15 Questions to Ask in Your Job Interview.

15 Questions to Ask in Your Job Interview.The moment of the interview is, without a doubt, a crucial moment, where you have to demonstrate your skills, give confidence to those who interview you, but, at the same time, try to understand the characteristics and peculiarities of the new opportunity. To facilitate this moment, I list, next, 15 questions that can help you understand some of these most important aspects.

1) What are the main responsibilities of the position?

If you have not been given prior knowledge of the job description, it is time to find out. Even if you have already read a basic job description, and there should be a list of job responsibilities there, the purpose of the question is to hear what are the key responsibilities, the most important from the point of view of who is interviewing you (do this question to everyone who interviews you, it is good to understand the perception of each one).

2) To whom (what position) will I report directly?

Often, the first interview is not with your future boss, but with someone from the Organization’s Human Resources area, or a hired selection consultant, if that is the case, ask about the position to which you will report, and your position in the context of the Organization.

3) Who are the employees / managers who will report directly to me? How is the team that will be under my responsibility?

This is a basic information for understanding the new challenge, and it is good to have an insight into the position and responsibilities. If you are talking to a selection consultant, it is likely that he will not be able to answer, and will tell you that in an upcoming interview you will be informed.

4) What will be my goals for the first year?

Objectively speaking, once you take over the new job, this is where you should put your efforts and attention, so it is good to know this information.

5) How will I be evaluated? Who will do my assessment?

An objective way of evaluating would be based on the achievement of goals, but many Organizations use models based on certain characteristics and grades, models that I, in particular, understand to be ineffective. Anyway, it is good for you to know what the form of assessment will be, how often, and who will do it.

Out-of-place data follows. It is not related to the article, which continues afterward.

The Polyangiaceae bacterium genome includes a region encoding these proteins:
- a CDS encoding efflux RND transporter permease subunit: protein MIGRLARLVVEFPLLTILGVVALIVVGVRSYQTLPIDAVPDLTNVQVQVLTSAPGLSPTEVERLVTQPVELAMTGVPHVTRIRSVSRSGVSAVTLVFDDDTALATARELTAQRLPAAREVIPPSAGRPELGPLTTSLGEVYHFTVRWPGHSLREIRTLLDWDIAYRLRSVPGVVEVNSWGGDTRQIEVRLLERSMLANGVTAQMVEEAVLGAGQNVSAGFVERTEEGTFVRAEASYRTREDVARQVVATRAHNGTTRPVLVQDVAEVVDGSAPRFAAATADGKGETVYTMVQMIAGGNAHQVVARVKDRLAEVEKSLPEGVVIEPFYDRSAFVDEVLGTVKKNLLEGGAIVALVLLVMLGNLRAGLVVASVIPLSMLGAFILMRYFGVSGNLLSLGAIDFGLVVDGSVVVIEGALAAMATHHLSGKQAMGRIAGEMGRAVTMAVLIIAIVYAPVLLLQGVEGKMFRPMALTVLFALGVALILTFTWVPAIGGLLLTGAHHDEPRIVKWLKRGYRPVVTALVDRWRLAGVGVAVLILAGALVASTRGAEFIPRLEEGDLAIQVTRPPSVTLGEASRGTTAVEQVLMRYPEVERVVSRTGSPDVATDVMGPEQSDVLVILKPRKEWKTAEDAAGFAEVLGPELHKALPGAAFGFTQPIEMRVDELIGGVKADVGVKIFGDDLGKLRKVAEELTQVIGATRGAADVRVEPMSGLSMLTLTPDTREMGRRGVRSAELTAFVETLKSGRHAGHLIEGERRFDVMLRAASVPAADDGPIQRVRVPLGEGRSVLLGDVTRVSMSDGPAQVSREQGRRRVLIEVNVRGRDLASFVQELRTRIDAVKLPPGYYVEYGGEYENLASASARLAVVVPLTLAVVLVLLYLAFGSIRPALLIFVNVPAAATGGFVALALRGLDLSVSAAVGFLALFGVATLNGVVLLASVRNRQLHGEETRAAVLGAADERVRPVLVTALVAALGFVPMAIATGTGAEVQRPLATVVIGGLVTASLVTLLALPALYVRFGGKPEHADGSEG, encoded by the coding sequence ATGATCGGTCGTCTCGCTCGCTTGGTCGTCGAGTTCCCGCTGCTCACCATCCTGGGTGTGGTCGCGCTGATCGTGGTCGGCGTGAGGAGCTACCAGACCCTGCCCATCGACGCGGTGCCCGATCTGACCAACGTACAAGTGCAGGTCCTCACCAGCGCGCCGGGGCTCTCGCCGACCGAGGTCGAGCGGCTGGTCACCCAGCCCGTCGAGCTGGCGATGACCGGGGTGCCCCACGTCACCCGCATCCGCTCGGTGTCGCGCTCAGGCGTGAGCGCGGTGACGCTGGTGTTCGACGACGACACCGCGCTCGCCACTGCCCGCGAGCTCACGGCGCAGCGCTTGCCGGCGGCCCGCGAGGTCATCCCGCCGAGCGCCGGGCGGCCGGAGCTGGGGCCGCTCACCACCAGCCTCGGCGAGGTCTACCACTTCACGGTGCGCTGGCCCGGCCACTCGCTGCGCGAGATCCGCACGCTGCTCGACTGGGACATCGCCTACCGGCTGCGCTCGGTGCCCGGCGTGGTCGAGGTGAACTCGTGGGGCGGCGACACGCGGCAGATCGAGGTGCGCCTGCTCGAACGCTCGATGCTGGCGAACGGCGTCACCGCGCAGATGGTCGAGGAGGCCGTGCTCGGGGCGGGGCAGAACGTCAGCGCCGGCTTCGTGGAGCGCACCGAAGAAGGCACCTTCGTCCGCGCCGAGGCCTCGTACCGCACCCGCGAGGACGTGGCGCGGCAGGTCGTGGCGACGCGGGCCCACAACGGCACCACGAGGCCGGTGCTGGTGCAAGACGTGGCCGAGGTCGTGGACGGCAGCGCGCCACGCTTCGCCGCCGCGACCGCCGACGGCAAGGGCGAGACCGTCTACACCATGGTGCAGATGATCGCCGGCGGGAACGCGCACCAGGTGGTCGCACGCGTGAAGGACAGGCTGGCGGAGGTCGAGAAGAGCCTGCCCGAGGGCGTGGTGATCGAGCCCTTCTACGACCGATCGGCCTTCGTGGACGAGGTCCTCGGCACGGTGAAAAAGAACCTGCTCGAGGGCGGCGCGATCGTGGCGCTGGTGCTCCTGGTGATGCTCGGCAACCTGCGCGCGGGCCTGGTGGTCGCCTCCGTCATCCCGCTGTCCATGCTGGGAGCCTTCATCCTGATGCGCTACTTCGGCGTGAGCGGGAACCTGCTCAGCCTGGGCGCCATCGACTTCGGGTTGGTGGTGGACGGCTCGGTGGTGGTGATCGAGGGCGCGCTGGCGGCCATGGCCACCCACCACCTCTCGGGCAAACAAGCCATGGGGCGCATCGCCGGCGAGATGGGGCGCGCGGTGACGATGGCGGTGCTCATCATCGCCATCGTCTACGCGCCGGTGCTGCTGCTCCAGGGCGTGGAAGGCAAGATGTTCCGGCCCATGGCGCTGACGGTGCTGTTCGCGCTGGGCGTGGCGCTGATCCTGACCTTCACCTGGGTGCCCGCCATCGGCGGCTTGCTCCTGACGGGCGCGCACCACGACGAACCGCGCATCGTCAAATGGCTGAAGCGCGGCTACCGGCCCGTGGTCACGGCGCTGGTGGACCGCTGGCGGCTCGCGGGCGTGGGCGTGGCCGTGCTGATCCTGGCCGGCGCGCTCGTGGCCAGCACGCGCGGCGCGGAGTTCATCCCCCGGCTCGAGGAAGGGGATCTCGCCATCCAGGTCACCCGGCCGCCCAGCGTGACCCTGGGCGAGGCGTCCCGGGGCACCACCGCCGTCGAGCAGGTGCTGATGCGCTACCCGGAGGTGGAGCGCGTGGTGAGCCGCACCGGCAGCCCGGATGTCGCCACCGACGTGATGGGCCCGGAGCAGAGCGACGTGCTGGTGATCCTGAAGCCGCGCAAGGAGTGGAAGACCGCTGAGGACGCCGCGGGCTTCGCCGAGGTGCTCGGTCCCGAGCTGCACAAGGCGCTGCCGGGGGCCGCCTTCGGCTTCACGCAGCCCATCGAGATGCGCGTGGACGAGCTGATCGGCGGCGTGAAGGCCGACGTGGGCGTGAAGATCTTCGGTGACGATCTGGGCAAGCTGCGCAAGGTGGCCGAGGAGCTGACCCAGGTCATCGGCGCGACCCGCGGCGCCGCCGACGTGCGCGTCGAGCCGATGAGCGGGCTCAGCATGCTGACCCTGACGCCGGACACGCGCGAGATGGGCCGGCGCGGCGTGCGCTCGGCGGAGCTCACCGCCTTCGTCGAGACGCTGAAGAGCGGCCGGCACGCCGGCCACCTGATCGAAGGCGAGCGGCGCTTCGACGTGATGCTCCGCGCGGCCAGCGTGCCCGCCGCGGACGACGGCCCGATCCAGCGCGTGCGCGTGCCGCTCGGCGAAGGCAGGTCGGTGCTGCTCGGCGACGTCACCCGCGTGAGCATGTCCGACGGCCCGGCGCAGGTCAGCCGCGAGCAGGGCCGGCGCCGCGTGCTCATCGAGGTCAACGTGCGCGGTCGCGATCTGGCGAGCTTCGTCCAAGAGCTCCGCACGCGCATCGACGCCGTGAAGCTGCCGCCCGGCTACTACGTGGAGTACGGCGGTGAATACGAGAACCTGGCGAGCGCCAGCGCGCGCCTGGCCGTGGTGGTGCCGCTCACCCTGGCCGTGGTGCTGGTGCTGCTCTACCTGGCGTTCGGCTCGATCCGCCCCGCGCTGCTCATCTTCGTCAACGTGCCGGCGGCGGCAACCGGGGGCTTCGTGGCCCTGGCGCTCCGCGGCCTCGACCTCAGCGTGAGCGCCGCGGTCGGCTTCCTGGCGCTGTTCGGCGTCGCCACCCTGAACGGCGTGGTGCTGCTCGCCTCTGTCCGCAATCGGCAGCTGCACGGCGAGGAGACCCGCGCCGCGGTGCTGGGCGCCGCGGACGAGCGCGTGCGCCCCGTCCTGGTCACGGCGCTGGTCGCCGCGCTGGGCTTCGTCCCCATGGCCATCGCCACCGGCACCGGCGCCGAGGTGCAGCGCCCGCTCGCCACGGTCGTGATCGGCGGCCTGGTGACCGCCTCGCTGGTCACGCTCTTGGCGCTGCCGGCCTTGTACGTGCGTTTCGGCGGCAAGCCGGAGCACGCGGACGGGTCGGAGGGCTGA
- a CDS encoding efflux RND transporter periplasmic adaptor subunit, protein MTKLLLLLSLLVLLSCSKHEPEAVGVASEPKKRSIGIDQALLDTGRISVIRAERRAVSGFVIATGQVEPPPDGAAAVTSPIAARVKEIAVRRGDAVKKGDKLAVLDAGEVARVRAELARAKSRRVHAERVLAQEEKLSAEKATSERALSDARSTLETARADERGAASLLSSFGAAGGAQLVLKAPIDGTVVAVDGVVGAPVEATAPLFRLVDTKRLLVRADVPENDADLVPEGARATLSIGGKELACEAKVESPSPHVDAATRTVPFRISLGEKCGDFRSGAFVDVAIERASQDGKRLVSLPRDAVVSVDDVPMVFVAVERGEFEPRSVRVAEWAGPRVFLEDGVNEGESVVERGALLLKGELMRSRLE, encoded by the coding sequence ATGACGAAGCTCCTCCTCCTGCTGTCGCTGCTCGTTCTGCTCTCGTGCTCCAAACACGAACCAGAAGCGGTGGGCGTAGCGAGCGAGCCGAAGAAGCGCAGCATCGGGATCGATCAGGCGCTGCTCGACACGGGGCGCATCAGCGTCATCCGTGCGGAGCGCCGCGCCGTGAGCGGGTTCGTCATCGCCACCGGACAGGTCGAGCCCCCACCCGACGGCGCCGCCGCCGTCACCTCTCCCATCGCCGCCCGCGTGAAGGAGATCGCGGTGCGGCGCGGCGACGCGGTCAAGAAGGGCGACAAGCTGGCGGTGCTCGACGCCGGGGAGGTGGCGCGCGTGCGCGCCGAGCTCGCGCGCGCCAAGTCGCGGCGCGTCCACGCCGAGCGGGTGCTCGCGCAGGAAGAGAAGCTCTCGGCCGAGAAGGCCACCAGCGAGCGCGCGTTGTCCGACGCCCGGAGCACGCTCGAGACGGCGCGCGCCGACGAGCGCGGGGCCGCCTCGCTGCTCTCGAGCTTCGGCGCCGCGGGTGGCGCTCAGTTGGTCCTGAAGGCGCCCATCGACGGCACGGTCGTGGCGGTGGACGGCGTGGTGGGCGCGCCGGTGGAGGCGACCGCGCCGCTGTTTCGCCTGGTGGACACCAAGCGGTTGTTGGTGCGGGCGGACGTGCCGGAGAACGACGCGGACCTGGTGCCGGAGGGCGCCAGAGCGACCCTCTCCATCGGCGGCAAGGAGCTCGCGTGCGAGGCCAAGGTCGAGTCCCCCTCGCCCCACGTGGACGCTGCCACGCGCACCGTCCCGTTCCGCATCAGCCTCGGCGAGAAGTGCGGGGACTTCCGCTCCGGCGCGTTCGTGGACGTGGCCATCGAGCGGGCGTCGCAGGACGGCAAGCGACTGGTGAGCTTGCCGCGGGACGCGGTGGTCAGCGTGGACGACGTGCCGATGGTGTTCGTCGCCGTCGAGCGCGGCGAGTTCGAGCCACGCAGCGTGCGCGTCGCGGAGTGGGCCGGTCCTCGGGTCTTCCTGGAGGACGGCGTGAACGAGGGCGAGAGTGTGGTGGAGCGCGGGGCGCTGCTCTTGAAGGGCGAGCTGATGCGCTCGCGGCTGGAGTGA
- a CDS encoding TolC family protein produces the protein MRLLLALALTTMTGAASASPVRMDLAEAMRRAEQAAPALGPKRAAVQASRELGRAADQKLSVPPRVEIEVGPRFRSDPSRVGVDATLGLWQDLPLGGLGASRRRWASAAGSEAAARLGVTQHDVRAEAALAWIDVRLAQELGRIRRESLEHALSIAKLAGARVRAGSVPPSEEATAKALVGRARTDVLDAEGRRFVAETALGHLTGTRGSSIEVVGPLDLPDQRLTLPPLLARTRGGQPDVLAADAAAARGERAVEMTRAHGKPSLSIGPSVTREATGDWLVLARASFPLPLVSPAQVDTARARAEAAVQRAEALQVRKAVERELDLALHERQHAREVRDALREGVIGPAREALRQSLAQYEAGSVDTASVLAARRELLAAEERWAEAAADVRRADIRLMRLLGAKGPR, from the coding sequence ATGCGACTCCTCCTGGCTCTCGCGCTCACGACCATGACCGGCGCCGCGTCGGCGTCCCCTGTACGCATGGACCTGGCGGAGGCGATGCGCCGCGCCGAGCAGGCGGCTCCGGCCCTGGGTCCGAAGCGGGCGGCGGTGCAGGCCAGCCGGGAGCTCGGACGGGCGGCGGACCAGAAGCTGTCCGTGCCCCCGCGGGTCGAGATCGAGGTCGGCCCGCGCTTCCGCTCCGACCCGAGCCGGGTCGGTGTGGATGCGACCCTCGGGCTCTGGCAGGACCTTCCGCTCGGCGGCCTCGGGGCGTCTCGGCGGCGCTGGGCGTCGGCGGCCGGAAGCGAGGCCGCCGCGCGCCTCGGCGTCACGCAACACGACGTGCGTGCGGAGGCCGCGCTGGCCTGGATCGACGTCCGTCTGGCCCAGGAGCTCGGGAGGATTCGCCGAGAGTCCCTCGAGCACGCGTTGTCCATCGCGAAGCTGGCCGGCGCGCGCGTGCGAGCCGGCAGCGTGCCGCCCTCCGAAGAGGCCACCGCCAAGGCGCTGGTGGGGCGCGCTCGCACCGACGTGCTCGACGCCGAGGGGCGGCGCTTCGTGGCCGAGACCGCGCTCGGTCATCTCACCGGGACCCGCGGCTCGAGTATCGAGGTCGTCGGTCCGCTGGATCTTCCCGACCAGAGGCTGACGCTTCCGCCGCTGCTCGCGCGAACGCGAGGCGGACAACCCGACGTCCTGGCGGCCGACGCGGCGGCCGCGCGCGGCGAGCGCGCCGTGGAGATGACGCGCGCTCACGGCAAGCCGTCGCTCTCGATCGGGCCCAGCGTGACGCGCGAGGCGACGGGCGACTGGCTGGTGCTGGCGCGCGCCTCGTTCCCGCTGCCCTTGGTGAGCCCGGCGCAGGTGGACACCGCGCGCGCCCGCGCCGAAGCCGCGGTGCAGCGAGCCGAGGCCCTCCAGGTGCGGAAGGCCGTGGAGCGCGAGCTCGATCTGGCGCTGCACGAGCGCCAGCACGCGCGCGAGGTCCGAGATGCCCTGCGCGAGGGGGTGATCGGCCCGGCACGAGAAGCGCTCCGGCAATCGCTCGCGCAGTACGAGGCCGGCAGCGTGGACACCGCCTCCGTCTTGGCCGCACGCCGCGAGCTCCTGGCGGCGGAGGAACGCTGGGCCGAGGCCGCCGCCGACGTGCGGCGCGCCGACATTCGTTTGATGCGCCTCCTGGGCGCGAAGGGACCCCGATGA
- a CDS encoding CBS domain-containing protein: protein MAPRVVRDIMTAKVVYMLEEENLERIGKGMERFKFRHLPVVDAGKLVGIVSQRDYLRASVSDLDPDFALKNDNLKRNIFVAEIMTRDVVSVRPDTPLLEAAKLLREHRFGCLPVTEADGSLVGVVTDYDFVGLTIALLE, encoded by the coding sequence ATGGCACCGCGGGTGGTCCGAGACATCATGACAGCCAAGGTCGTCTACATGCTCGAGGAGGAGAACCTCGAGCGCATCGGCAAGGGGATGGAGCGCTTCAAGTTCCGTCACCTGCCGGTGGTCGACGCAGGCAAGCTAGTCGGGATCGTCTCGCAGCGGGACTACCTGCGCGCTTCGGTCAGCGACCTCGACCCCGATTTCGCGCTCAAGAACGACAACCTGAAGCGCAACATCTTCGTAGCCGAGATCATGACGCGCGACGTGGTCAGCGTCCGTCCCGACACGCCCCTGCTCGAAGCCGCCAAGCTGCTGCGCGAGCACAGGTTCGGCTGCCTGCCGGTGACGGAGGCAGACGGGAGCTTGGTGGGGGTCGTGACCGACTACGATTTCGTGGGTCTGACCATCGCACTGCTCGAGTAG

6) What are the most problematic areas that need more attention?

This is an enlightening question, as it is likely that the selection process is taking place because of this, and the expectations of the leadership and the Organization as a whole may be residing precisely on this issue.

7) What are the challenges in relation to the team?

This is another question that follows the same line as the previous one, but, now, focused on people.

8) What are the most important skills for this position, in your opinion?

It is another important piece of information, as you will be able to confront the expectations of the interviewer, with his own perceptions.

9) Will I have complete freedom to build my team?

This is an issue that I consider fundamental to be able to fully exercise the management function. If you, as a manager, are not completely free to hire or fire people on your team, you will have obvious difficulties, so think well if it’s worth it!

10) How are the training programs in the Organization?

This question allows you to know a little about what type of investment the Organization makes in the development of employee skills.

11) Why did the previous job holder leave (was dismissed or resigned)? What were your main difficulties?

The answer here is a good indication of the expectations and the context of the challenge of this job opportunity.

12) What are the number of employees, production shifts, and working hours (production and administrative)?

This is a question to translate the current pace of the Organization.

13) What is the company’s annual revenue?

This is a question that allows you to position the Organization in the financial sphere.

14) After some years of working here, and having good results, what are the possible new opportunities in the Organization?

This question makes it clear that you are focused on today’s challenge, as you are imagining a possible change in just “a few years”, and it is good for those on the other side to know that, despite being focused, you have the strength to go further, and it’s good for you to know if there is any prospect of internal growth.

15) What are the salary and benefit policies linked to the position?

It is clear that the salary issue and the benefits of the position are fundamental for an analysis of acceptance of the proposal. But, in some situations, the salary position is not given and, on the contrary, a salary claim is requested, in which case the previous questions are important for you to understand the size of the challenge. Questions 13 and 14 give a good idea of the Organization’s operational complexity, making it possible to compose the salary claim more clearly.

Of course, in addition to these, other questions can be asked, depending on specific characteristics of the opportunity to which you are applying. In any case, always be confident, and be clear in your communication. Good luck!